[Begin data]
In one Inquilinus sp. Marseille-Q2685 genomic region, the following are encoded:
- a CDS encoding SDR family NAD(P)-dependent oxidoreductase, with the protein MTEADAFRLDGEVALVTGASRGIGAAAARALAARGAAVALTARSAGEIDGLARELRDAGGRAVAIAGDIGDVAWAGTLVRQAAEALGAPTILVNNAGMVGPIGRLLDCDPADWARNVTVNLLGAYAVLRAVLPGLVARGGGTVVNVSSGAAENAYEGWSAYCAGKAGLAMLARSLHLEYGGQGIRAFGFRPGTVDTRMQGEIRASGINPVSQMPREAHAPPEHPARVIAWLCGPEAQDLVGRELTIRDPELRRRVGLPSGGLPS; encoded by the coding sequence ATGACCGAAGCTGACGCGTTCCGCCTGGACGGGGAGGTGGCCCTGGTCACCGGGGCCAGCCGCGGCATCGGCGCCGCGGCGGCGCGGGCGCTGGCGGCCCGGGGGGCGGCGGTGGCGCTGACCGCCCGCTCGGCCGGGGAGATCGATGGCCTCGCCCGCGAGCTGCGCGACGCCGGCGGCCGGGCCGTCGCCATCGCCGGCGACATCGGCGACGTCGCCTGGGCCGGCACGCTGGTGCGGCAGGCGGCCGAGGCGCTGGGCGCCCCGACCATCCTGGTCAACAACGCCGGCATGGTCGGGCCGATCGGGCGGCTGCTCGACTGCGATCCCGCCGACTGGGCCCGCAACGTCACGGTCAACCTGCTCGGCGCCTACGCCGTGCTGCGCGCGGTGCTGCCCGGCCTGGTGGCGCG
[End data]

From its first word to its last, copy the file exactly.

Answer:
In one Inquilinus sp. Marseille-Q2685 genomic region, the following are encoded:
- a CDS encoding SDR family NAD(P)-dependent oxidoreductase, with the protein MTEADAFRLDGEVALVTGASRGIGAAAARALAARGAAVALTARSAGEIDGLARELRDAGGRAVAIAGDIGDVAWAGTLVRQAAEALGAPTILVNNAGMVGPIGRLLDCDPADWARNVTVNLLGAYAVLRAVLPGLVARGGGTVVNVSSGAAENAYEGWSAYCAGKAGLAMLARSLHLEYGGQGIRAFGFRPGTVDTRMQGEIRASGINPVSQMPREAHAPPEHPARVIAWLCGPEAQDLVGRELTIRDPELRRRVGLPSGGLPS; encoded by the coding sequence ATGACCGAAGCTGACGCGTTCCGCCTGGACGGGGAGGTGGCCCTGGTCACCGGGGCCAGCCGCGGCATCGGCGCCGCGGCGGCGCGGGCGCTGGCGGCCCGGGGGGCGGCGGTGGCGCTGACCGCCCGCTCGGCCGGGGAGATCGATGGCCTCGCCCGCGAGCTGCGCGACGCCGGCGGCCGGGCCGTCGCCATCGCCGGCGACATCGGCGACGTCGCCTGGGCCGGCACGCTGGTGCGGCAGGCGGCCGAGGCGCTGGGCGCCCCGACCATCCTGGTCAACAACGCCGGCATGGTCGGGCCGATCGGGCGGCTGCTCGACTGCGATCCCGCCGACTGGGCCCGCAACGTCACGGTCAACCTGCTCGGCGCCTACGCCGTGCTGCGCGCGGTGCTGCCCGGCCTGGTGGCGCG